School can be the most painful thorn in the bum of parents raising a child with ADHD. It’s a constant battle to get the school to accept and truly understand your child’s strengths and weaknesses, offer the accommodations they need to achieve success in a learning environment, and then consistently implement your child’s tailored plan. I’ve been fighting for five years and I’m still spinning my wheels. That’s 1,825 days. Actually, it’s Read More
Parents everywhere are inevitably anxious for school to end by the first of May. Parents of kids with ADHD and learning disabilities get a jump on this. I don’t know about you, but my desire to reach the end of a school year starts in [more…] November, about a month after the honeymoon period ends. By mid-November, I’m counting down the days until Thanksgiving break. By early December, I’m holding my breath in anticipation of the holiday hiatus. It keeps going downhill until I reach a point of no return, begging the universe to have mercy on us and speed up time until we reach the last day of school. That usually starts in March.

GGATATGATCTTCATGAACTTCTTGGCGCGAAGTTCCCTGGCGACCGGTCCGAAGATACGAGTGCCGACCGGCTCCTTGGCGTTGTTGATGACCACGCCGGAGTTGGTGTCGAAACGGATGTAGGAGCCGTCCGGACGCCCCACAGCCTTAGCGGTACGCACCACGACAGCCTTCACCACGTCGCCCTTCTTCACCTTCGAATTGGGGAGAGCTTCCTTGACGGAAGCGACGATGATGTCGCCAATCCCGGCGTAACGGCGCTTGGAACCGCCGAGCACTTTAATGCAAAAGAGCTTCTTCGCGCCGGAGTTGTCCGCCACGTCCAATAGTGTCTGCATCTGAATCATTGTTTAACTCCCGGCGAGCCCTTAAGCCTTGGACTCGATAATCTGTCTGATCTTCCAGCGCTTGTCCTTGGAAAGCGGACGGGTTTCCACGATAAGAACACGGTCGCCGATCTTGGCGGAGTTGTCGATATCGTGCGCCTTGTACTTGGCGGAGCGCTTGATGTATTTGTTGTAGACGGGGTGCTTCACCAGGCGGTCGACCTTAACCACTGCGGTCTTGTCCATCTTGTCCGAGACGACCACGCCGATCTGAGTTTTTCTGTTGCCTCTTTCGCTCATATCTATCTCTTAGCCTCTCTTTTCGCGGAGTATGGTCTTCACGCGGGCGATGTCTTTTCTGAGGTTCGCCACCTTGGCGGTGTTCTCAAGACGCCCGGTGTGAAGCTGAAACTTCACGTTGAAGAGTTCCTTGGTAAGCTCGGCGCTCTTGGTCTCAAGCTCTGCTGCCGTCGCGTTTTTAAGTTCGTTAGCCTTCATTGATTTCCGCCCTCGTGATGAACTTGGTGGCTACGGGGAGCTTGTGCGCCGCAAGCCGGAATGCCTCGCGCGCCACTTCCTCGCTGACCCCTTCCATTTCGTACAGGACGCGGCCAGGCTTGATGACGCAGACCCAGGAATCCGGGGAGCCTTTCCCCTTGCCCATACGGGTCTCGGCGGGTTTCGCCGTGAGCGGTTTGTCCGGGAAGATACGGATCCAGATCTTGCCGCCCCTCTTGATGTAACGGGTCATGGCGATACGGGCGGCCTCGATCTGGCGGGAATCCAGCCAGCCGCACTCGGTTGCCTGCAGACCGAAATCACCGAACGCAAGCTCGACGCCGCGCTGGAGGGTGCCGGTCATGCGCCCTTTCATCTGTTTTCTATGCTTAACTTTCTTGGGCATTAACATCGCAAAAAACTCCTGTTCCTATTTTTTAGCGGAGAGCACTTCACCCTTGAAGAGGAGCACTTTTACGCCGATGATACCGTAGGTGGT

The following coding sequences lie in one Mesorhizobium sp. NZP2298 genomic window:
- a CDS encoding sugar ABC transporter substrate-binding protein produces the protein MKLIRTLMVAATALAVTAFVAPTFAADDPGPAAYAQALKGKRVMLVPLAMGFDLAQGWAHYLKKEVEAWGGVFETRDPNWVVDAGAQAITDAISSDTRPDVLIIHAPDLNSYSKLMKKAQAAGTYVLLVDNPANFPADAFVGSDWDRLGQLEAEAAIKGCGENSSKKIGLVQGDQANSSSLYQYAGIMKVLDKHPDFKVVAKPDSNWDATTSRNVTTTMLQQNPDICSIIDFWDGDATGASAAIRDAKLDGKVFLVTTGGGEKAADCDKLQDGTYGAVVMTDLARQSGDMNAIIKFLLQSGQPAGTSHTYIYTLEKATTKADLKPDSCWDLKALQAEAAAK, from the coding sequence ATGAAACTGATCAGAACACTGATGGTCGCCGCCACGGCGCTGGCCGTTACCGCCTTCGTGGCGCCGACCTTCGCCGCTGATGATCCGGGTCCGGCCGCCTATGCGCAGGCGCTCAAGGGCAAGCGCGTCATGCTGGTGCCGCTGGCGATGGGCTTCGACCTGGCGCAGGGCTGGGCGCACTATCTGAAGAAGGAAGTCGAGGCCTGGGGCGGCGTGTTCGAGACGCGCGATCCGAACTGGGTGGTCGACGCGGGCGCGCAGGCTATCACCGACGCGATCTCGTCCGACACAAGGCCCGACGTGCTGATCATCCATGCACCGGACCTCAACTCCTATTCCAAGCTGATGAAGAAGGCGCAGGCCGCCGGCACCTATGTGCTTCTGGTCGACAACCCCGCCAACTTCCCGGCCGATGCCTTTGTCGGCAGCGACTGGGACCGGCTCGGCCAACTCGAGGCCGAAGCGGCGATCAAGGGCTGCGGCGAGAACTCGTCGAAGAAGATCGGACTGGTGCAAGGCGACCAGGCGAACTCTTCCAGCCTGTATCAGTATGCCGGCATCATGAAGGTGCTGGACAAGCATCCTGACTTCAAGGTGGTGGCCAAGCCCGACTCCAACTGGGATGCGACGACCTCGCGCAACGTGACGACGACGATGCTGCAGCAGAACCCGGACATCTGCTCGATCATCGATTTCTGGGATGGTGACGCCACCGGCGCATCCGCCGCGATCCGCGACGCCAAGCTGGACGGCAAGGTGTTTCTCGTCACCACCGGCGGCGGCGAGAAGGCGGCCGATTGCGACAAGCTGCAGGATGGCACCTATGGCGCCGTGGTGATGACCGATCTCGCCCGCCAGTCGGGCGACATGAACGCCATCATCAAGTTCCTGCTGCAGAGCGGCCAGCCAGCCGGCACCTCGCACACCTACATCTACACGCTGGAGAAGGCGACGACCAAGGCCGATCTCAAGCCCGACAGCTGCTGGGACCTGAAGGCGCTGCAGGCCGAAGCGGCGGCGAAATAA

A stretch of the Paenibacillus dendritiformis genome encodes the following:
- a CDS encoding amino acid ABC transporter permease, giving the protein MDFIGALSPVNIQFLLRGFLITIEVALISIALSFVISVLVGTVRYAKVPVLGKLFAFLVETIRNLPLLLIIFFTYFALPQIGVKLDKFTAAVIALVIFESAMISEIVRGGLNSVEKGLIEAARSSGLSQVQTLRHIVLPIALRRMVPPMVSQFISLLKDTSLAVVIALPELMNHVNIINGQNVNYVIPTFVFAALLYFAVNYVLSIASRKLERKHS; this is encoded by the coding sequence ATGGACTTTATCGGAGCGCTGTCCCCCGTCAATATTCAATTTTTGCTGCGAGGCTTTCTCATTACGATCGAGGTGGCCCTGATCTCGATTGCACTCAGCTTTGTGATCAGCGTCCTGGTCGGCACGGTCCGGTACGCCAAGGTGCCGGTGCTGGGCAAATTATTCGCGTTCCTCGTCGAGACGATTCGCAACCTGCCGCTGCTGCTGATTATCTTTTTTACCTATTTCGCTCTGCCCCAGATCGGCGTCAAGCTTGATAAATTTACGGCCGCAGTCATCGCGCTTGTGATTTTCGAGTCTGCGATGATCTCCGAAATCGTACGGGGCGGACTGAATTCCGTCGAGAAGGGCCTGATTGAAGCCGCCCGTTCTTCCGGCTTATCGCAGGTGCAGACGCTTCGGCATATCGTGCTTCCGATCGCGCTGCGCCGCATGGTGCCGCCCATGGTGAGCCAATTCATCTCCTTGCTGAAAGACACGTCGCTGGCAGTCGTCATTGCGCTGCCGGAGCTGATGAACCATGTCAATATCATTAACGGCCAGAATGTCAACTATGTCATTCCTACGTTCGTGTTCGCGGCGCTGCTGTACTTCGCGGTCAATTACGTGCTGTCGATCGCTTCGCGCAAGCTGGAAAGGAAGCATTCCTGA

Please, please! Let his days go smoothly.
Please, PLEASE! Don’t make me go to another IEP meeting.
Come on! PLEASE don’t make me try to explain my special kid to school staff one. more. time.
Now it’s almost the end of May. I’ve been begging and pleading for more than two months, but my cries can’t be answered. What I want is for my son to have a smooth day like a neurotypical kid, to not have any homework, to be okay with going to school. There’s no magic though, so my son will continue to struggle — and I too, by extension.